Investment banking firm Goldman Sachs has downgraded Macy’s stock from “buy” to “neutral.”
According to a research note issued Friday, the group’s analyst price target was lowered from $66 to $42, indicating a risky venture.
The note came three weeks after the department store retailer reported that its third-quarter sales fell 5.2% to $5.87 billion and that comp-store sales had sunk by 3.9%.
“We are disappointed that the pace of sales did not improve in the third quarter, as we had expected,” Terry Lundgren, chief executive officer, said in a statement at the time, noting that spending by domestic customers remained tepid, especially in key apparel and accessory categories. “Simultaneously, the slowdown in buying by international visitors continued to significantly impact Macy’s and Bloomingdale’s stores in tourist centers, which are some of our company’s largest-volume and most profitable locations.”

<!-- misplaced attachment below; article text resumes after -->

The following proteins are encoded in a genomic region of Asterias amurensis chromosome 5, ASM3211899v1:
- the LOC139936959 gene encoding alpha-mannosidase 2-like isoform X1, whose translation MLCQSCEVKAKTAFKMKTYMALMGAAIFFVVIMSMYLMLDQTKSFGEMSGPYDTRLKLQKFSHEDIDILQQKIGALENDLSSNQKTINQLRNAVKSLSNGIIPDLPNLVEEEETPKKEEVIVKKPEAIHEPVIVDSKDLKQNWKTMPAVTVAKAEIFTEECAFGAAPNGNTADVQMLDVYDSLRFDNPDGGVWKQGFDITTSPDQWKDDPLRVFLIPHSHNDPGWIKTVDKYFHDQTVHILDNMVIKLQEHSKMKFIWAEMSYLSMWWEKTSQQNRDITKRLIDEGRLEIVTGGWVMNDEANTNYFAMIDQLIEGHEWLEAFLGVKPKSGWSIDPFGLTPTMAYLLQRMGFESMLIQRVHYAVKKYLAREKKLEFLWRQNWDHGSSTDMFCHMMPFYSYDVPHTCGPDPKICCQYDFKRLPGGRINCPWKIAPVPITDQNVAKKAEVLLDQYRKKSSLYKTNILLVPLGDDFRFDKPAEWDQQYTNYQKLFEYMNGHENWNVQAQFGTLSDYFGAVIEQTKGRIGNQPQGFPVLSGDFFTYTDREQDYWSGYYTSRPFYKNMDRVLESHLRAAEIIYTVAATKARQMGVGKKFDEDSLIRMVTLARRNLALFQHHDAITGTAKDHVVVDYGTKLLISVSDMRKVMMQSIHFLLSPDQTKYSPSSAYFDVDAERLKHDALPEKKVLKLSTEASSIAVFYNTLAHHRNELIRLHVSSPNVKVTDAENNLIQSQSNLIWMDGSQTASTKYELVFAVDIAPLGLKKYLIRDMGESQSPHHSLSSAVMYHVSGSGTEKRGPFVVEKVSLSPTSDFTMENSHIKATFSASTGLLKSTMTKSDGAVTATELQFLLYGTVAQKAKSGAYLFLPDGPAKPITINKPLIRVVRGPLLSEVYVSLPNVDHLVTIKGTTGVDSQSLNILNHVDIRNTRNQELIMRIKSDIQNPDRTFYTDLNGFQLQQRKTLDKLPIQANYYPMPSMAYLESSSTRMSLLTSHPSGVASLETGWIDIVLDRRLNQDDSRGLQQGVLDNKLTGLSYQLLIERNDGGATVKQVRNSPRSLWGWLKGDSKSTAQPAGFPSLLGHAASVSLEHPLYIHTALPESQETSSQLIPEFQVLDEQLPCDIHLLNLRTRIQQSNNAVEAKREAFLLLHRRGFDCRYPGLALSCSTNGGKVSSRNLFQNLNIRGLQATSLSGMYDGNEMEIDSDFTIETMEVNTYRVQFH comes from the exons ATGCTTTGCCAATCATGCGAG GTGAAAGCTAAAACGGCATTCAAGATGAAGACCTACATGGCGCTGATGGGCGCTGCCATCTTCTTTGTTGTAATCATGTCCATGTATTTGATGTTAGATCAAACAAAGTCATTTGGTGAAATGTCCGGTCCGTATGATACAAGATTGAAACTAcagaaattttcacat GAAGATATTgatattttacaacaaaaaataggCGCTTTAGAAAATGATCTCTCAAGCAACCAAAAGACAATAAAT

One of the key concerns highlighted by Goldman’s Stephen Grambling, as reported by 24/7 Wall St, is that Macy’s growth initiatives aren’t enough to ease the pressure the retailer is experiencing from competition in e-commerce and m-commerce.
Other issues include the ever-pressing threat of the off-price and fast fashion segments, both of which continue to nab sales from traditional department stores.
Goldman Sachs isn’t the only firm that’s downgraded its rating of Macy’s. Merrill Lynch lowered its guidance from “buy” to “neutral.” Two analysts have issued a “sell” rating, 14 have said “hold” and 13 have assigned a “buy” rating to the stock.
Macy’s shares were trading $38.96 at noon on Friday. The retailer’s stock has lost almost half of its value in the past year.